Beitar Jerusalem offices are set on fire days after it signed Muslim players
Football club supporters are arrested for making racist remarks
Fans wave a banner at a match that says "Beitar -- pure forever"
No one was injured in the fire, police say
Arsonists attacked the administrative offices of leading Israeli football club Beitar Jerusalem on Friday, police said. The attack occurred just days after the club signed two Muslim players.
No one was injured in the fire, which was discovered around 5 a.m., police said. But the blaze damaged the club’s trophy room.
Last Thursday, four club supporters were arrested on charges of making racist chants, apparently directed at the Beitar’s newest players, Zaur Sadaev and Dzhabrail Kadaev. They came from Russian League club Terek Grozny, based in Chechnya.
On the same day they were signed, January 26, fans at a Beitar match waved a banner reading “Beitar – pure forever” and chanted anti-Arab slogans. Four were arrested.
The Israeli Football Association later fined Beitar $15,000 and ordered the club to close the area at the Teddy Kollek Stadium where the club’s hardcore supporters usually gather.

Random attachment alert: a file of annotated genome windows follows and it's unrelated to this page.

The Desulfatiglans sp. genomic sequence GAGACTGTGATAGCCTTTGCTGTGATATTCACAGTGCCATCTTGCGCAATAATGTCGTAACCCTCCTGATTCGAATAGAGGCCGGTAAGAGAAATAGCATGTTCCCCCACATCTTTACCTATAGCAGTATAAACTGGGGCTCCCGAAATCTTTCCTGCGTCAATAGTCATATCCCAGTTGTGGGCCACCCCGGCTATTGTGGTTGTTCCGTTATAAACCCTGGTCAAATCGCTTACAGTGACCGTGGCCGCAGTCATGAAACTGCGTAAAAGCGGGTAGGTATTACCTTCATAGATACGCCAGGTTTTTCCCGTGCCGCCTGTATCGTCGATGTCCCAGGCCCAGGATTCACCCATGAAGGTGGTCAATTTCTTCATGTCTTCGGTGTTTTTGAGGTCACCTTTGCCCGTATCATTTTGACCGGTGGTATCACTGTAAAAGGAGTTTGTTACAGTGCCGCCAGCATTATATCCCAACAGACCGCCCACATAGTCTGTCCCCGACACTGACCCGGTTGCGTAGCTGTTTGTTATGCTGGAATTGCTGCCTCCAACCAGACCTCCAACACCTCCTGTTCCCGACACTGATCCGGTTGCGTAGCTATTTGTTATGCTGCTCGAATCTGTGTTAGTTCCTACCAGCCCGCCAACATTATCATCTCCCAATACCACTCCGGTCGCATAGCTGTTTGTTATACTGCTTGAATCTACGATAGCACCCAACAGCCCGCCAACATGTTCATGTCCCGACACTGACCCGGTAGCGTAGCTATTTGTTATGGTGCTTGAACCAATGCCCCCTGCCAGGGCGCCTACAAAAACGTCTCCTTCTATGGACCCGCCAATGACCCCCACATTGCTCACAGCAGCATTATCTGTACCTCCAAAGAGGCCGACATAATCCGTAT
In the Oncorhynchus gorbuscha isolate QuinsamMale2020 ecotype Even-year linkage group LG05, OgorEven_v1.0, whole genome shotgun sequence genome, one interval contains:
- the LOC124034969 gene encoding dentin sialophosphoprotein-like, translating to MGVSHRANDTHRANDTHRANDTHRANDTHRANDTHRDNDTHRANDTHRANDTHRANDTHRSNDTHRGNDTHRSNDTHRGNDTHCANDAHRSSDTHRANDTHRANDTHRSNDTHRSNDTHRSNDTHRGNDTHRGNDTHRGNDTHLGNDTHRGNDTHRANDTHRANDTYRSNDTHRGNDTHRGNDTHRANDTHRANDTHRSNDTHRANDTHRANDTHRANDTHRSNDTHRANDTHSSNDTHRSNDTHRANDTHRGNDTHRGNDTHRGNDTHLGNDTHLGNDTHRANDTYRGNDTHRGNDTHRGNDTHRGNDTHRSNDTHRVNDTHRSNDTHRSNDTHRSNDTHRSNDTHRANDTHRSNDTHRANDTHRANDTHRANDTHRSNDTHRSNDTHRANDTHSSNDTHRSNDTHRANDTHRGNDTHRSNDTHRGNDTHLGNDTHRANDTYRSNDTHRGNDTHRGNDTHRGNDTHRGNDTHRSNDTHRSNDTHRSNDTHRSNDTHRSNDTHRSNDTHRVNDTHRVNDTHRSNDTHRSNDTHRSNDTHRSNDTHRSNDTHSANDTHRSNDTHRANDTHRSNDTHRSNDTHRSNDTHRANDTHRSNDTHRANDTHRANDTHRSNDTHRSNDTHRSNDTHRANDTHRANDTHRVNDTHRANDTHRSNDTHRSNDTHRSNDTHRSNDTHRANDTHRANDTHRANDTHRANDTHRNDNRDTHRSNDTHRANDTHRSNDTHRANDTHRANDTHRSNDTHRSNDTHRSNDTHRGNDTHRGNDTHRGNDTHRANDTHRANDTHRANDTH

Meanwhile, investigators continue to figure out who is behind the arson attack.
“A thorough investigation has been opened by a Special Investigations Unit searching for suspects that fled the scene,” police spokesman Micky Rosenfeld said.
Israeli Prime Minister Benjamin Netanyahu condemned the “shameful” arson attack in a statement issued Friday.
“We cannot accept such racist behavior,” he said.
Beitar’s general manager, Itzik Kornfein, issued a defiant message, saying the club would stand by its signing of Sadaev and Kadaev.
He said bringing them on was the “right decision,” despite the subsequent controversy.
“We will keep strong,” he told CNN.
“The club won’t change it’s mind because of these criminals,” he said. “But I want to emphasize that a minority of people have been causing these actions. Beitar and most of its fans are not racist.”
Rosenfeld said security will be stepped up ahead of Beitar’s home match Sunday in the Israeli League against Bnei Sachnin, an Arab-Israeli team.
Beitar, owned by Russian-Israeli Arkady Gaydamak, was founded in 1948.
The club’s crest features the menorah, which is also embedded in the emblem of the state of Israel.
Throughout the club’s history many of their fans have remained implacably opposed to the signing of Arab or Muslim players.